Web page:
How to make pecan shortbread cookies:
The recipe for shortbread cookies with pecans has 6 folds.
First, start with grinding natural cane sugar (aka Sucanat) in a spice or coffee grinder. This is an important step as unlike granulated sugar, Sucanat’s granules are irregular in size due to the way they were produced. Grinding it ensures that all the granules are in equal size, and as a result, the sugar gets distributed evenly within the cookie dough. If you skip this step, your cookies might end up being less sweet.
If you do not have a spice grinder, you can also use your food processor. It might take a few extra minutes to reach the ideal powdery “fine” texture we want, but it is totally doable. Once the cane sugar is ground set it aside.
Second, prep your wet ingredients; egg yolks, water, vanilla extract, and melted butter (that is cooled), by mixing them in a small bowl.
Third, reserve 30 pecans for decoration and grind the rest of them in your food processor. We want them finely ground. Add in the flour, cinnamon, salt, and nutmeg. Process until combined.
Fourth, pour the wet ingredients through the tube as the machine is running to thoroughly mix the dough. It is a good idea to stop the machine and scrape the sides of the bowl with a spatula a few times to ensure a cohesive and smooth dough.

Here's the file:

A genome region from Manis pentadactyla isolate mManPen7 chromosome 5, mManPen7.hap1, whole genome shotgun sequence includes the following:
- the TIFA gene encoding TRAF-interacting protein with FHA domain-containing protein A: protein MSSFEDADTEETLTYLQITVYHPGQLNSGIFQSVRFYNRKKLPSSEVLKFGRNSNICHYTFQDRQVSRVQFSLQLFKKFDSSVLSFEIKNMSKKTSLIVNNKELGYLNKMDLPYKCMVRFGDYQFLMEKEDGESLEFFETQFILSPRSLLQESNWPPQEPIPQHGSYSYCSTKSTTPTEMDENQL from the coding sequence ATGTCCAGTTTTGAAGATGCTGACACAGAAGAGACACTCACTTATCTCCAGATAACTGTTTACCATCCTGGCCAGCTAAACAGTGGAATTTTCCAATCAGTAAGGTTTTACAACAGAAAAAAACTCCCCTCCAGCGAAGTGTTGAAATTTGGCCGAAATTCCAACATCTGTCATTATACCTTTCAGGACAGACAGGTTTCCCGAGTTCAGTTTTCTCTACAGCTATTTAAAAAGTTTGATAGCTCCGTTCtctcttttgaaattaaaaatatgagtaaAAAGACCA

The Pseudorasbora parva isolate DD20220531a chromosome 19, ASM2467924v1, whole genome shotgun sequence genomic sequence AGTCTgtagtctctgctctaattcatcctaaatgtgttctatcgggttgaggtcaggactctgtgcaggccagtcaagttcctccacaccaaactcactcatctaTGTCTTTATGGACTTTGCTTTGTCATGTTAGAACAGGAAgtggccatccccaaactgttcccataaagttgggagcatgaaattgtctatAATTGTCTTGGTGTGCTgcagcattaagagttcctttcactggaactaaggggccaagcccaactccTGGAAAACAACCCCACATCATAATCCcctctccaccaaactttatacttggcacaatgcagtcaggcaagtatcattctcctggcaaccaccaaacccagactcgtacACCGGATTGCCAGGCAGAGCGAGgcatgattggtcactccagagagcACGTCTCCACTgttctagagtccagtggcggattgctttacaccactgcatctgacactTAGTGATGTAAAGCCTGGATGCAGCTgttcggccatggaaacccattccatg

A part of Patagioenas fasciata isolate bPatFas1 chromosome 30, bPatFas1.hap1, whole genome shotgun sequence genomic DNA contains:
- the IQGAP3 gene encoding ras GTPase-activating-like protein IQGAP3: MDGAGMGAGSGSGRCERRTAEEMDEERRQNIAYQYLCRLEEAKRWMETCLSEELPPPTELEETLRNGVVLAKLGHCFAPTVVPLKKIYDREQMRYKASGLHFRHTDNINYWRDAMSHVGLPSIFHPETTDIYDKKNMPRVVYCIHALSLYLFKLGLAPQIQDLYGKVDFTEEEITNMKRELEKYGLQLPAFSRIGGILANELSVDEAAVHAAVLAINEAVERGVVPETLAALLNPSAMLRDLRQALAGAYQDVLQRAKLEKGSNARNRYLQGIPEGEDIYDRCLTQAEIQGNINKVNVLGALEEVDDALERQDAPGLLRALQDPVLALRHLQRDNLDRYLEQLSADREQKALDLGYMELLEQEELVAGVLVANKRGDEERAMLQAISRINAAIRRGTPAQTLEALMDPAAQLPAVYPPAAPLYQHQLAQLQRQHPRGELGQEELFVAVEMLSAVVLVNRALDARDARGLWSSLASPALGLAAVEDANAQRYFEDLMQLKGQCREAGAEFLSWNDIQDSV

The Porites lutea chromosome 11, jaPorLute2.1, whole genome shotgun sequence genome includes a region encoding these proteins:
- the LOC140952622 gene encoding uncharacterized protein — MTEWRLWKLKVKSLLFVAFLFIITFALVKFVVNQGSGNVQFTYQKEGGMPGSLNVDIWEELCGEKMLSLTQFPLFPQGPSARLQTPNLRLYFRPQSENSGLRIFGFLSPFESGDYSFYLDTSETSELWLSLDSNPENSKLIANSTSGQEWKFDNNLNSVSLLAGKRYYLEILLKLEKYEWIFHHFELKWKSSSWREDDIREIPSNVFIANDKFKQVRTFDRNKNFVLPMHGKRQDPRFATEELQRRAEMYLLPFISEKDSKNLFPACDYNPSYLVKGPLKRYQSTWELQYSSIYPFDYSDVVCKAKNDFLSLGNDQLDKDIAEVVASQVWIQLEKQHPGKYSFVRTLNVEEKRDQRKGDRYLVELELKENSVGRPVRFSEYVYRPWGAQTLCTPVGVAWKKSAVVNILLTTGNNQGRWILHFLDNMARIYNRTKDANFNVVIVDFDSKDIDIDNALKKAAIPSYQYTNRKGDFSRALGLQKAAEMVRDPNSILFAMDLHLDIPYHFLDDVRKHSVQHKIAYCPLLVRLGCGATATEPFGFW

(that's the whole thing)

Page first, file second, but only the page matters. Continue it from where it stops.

Next, transfer the dough on to a clean kitchen counter. Bring it together and divide it in half. Using your hands turn each half into a log that is about 6-inches long and 2 inches thick.
Finally, wrap each log tightly with plastic wrap, place in a glass or a jar, and chill for at least two hours, or even better, overnight. When you are ready to bake, preheat your oven to 325 F degrees, slice each log into ¼ inch thick slices. Line a baking sheet with parchment paper and arrange cookies on the sheet making sure that there is at least ¾ inch distance in between each cookie.
As a finishing touch, place a pecan on each shortbread cookie for a special touch. Bake for 16-19 minutes or until the edges of the cookies starts to turn golden brown.
If you decide to bake both logs, I recommend using two separate baking sheets.
Other naturally sweetened cookies you might like:
Want more recipes where you can use unrefined sugar for baking cookies? Here are a few of my favorites:
- Paleo Gingerbread Cookies with Almond Flour
- Almond Flour Chocolate Chip Cookies – Vegan
- Coconut Sugar Cookies
- Healthy Oatmeal Raisin Cookies